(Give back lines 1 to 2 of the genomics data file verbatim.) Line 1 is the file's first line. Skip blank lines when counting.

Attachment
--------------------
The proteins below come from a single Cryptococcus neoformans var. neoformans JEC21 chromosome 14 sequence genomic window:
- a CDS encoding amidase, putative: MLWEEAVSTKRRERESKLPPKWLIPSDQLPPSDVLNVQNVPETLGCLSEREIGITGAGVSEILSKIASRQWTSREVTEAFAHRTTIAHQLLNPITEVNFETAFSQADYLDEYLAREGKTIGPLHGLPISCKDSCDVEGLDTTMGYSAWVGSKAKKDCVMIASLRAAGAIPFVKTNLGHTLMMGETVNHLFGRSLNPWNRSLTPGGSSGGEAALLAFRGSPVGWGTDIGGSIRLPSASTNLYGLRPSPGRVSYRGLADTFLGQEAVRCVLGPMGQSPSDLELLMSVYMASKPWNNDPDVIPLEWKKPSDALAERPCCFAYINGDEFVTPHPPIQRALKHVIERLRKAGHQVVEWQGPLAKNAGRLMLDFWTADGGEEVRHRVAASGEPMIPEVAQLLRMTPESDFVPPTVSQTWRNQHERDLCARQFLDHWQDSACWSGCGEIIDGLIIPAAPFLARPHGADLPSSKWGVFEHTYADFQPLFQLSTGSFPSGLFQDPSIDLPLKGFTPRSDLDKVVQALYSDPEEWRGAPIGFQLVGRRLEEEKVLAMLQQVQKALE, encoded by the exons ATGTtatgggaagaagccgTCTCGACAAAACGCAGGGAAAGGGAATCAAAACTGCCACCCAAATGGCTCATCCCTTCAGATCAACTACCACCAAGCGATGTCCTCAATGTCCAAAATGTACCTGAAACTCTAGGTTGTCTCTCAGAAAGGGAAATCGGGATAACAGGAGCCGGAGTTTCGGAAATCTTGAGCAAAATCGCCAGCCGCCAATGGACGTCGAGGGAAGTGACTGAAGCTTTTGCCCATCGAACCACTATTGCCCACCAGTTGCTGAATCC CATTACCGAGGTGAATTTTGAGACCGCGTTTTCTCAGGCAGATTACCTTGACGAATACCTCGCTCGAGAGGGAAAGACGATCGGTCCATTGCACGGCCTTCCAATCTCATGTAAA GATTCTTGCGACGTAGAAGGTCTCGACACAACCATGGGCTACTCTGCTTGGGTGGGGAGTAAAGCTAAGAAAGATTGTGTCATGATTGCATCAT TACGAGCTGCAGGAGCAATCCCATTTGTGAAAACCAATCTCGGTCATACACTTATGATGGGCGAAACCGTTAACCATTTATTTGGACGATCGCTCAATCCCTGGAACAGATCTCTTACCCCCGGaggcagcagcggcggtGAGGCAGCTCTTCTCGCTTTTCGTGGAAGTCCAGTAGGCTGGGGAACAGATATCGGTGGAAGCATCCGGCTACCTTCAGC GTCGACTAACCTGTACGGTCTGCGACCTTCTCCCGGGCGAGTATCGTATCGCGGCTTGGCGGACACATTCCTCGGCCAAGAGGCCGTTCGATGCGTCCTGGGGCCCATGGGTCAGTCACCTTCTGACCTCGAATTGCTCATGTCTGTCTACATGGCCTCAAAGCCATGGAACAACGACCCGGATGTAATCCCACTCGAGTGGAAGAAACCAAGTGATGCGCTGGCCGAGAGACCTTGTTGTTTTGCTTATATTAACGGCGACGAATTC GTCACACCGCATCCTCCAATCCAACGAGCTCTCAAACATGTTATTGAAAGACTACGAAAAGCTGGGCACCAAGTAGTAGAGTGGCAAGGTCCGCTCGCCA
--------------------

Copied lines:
The proteins below come from a single Cryptococcus neoformans var. neoformans JEC21 chromosome 14 sequence genomic window:
- a CDS encoding amidase, putative: MLWEEAVSTKRRERESKLPPKWLIPSDQLPPSDVLNVQNVPETLGCLSEREIGITGAGVSEILSKIASRQWTSREVTEAFAHRTTIAHQLLNPITEVNFETAFSQADYLDEYLAREGKTIGPLHGLPISCKDSCDVEGLDTTMGYSAWVGSKAKKDCVMIASLRAAGAIPFVKTNLGHTLMMGETVNHLFGRSLNPWNRSLTPGGSSGGEAALLAFRGSPVGWGTDIGGSIRLPSASTNLYGLRPSPGRVSYRGLADTFLGQEAVRCVLGPMGQSPSDLELLMSVYMASKPWNNDPDVIPLEWKKPSDALAERPCCFAYINGDEFVTPHPPIQRALKHVIERLRKAGHQVVEWQGPLAKNAGRLMLDFWTADGGEEVRHRVAASGEPMIPEVAQLLRMTPESDFVPPTVSQTWRNQHERDLCARQFLDHWQDSACWSGCGEIIDGLIIPAAPFLARPHGADLPSSKWGVFEHTYADFQPLFQLSTGSFPSGLFQDPSIDLPLKGFTPRSDLDKVVQALYSDPEEWRGAPIGFQLVGRRLEEEKVLAMLQQVQKALE, encoded by the exons ATGTtatgggaagaagccgTCTCGACAAAACGCAGGGAAAGGGAATCAAAACTGCCACCCAAATGGCTCATCCCTTCAGATCAACTACCACCAAGCGATGTCCTCAATGTCCAAAATGTACCTGAAACTCTAGGTTGTCTCTCAGAAAGGGAAATCGGGATAACAGGAGCCGGAGTTTCGGAAATCTTGAGCAAAATCGCCAGCCGCCAATGGACGTCGAGGGAAGTGACTGAAGCTTTTGCCCATCGAACCACTATTGCCCACCAGTTGCTGAATCC CATTACCGAGGTGAATTTTGAGACCGCGTTTTCTCAGGCAGATTACCTTGACGAATACCTCGCTCGAGAGGGAAAGACGATCGGTCCATTGCACGGCCTTCCAATCTCATGTAAA GATTCTTGCGACGTAGAAGGTCTCGACACAACCATGGGCTACTCTGCTTGGGTGGGGAGTAAAGCTAAGAAAGATTGTGTCATGATTGCATCAT TACGAGCTGCAGGAGCAATCCCATTTGTGAAAACCAATCTCGGTCATACACTTATGATGGGCGAAACCGTTAACCATTTATTTGGACGATCGCTCAATCCCTGGAACAGATCTCTTACCCCCGGaggcagcagcggcggtGAGGCAGCTCTTCTCGCTTTTCGTGGAAGTCCAGTAGGCTGGGGAACAGATATCGGTGGAAGCATCCGGCTACCTTCAGC GTCGACTAACCTGTACGGTCTGCGACCTTCTCCCGGGCGAGTATCGTATCGCGGCTTGGCGGACACATTCCTCGGCCAAGAGGCCGTTCGATGCGTCCTGGGGCCCATGGGTCAGTCACCTTCTGACCTCGAATTGCTCATGTCTGTCTACATGGCCTCAAAGCCATGGAACAACGACCCGGATGTAATCCCACTCGAGTGGAAGAAACCAAGTGATGCGCTGGCCGAGAGACCTTGTTGTTTTGCTTATATTAACGGCGACGAATTC GTCACACCGCATCCTCCAATCCAACGAGCTCTCAAACATGTTATTGAAAGACTACGAAAAGCTGGGCACCAAGTAGTAGAGTGGCAAGGTCCGCTCGCCA